By Heesun Wee
In the minutes following Germany's win over South Korea in the World Cup semifinals on June 25 in Seoul, South Korean fans remained standing, singing and chanting as their national players went to each of the stadium's four sides, lined up, bowed, and saluted. An hour later, South Korean team coach Guss Hiddink climbed into the stands, and adoring fans mobbed him.
Korean education officials wasted no time announcing that images and information about the World Cup and the team will be featured in primary and secondary school textbooks. Meanwhile, the South Korean government has declared July 1 a national holiday to celebrate the team's success. Coach Hiddink, who is Dutch, may be granted Korean citizenship, while some supporters want a statue of him erected.
Wait a minute. Korea lost the match, right? Germany and Brazil go to the finals June 30 in Yokohama, Japan. So why are Koreans still so excited? They made it to the semifinal round of four -- the first Asian country to do so in the tournament's 72-year history. They'll vie for third place -- which would be another historic achievement -- against Turkey on June 29. South Korea's feat is more mind-boggling, considering that the country hadn't won a single game in five previous World Cup appearances.
The team's success has thrilled its country, where soccer is close to the national pastime. While professional baseball is popular, most South Korean boys play soccer. My father grew up passing and kicking in North Korea on a patch of dirt with a cheap tennis ball, stuffed with cotton for some heft. "Soccer ball? We didn't see real soccer balls until after the [Korean] War," my dad says. Americans know who Babe Ruth and Michael Jordan are, but South Koreans also know names of soccer legends like Brazil's Pele.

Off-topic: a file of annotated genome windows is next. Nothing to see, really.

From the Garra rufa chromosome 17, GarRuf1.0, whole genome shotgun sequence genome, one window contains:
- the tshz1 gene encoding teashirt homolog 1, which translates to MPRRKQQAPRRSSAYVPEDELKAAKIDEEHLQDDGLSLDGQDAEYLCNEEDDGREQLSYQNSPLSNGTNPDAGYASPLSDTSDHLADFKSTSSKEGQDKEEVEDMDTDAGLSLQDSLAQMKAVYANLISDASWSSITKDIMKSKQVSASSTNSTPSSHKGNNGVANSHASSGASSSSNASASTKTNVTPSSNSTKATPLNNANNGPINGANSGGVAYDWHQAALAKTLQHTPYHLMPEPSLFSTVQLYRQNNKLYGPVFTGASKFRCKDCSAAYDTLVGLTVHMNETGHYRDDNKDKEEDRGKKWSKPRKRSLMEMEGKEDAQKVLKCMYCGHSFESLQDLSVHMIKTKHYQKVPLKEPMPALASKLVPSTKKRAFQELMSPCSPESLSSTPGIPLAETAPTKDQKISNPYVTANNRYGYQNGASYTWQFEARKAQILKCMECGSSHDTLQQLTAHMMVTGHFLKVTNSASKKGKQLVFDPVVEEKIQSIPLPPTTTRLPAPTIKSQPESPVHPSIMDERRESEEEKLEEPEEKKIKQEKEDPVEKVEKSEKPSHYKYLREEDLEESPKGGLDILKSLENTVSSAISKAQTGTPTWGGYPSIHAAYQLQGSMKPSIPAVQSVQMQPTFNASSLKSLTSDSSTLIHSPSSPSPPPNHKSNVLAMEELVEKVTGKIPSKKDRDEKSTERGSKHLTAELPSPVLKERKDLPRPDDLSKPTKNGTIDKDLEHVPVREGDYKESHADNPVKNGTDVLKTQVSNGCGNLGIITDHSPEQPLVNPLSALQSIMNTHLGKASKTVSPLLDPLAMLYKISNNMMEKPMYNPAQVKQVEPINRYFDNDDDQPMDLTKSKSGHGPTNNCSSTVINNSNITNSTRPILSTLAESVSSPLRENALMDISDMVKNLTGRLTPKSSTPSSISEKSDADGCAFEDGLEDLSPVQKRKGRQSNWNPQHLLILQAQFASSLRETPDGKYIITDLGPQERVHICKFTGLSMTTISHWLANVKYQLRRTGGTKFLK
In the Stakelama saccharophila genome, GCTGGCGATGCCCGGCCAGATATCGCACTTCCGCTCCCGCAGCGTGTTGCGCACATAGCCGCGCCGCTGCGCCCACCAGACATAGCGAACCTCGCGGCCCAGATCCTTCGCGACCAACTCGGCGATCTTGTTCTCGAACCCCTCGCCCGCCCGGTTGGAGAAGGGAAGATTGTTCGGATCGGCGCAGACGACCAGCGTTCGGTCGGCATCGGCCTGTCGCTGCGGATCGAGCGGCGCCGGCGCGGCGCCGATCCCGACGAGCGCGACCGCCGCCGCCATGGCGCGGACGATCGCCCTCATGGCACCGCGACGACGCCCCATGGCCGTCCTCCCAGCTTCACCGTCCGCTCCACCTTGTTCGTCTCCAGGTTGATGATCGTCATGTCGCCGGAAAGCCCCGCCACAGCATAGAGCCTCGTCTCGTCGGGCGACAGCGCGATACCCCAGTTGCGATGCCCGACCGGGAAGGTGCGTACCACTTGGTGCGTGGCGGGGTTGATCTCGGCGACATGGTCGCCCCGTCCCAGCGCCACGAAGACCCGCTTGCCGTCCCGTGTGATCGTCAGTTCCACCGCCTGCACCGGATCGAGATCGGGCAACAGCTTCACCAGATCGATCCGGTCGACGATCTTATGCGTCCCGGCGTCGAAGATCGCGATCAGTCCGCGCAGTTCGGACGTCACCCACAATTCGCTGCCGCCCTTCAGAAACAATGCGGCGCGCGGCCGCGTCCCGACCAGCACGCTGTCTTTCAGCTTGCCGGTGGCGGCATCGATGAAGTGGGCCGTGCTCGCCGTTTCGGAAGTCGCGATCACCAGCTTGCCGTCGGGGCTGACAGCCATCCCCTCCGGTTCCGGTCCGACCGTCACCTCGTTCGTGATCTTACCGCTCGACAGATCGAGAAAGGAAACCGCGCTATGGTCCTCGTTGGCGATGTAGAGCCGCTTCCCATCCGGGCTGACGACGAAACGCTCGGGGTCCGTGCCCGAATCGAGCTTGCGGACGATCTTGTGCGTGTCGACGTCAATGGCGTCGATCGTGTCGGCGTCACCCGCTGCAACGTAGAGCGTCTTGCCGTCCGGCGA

Beyond the South Korean team's remarkable passing ability and stamina in this World Cup, there's the behind-the-scenes story of coach Hiddink, who revamped a soccer system that was hobbled by cronyism. For years, the Korean soccer-development program rewarded family ties, prestigious academic backgrounds, and seniority over talent. It's an ethos that still dominates much of Korean society -- from business to the government.
Hiddink, however, played by new rules. In contrast to past Korean coaches, he allowed young players in their 20s to participate with veterans in their 30s. Well-educated players from wealthy, connected families were dribbling balls with those from humbler backgrounds. Only a few years ago, older players reportedly ate their meals first, followed by younger teammates.
So while South Korea's World Cup dream has ended, the lasting legacy of the team's phenomenal run may be a new patriotism among Koreans and even a shedding of some of the old ways of doing business and interacting with each other. Koreans are thinking that ability can matter most in the end -- not where you come from or who you know, explains Oh Moonsong David, a professor of international business and marketing at California State University at Los Angeles.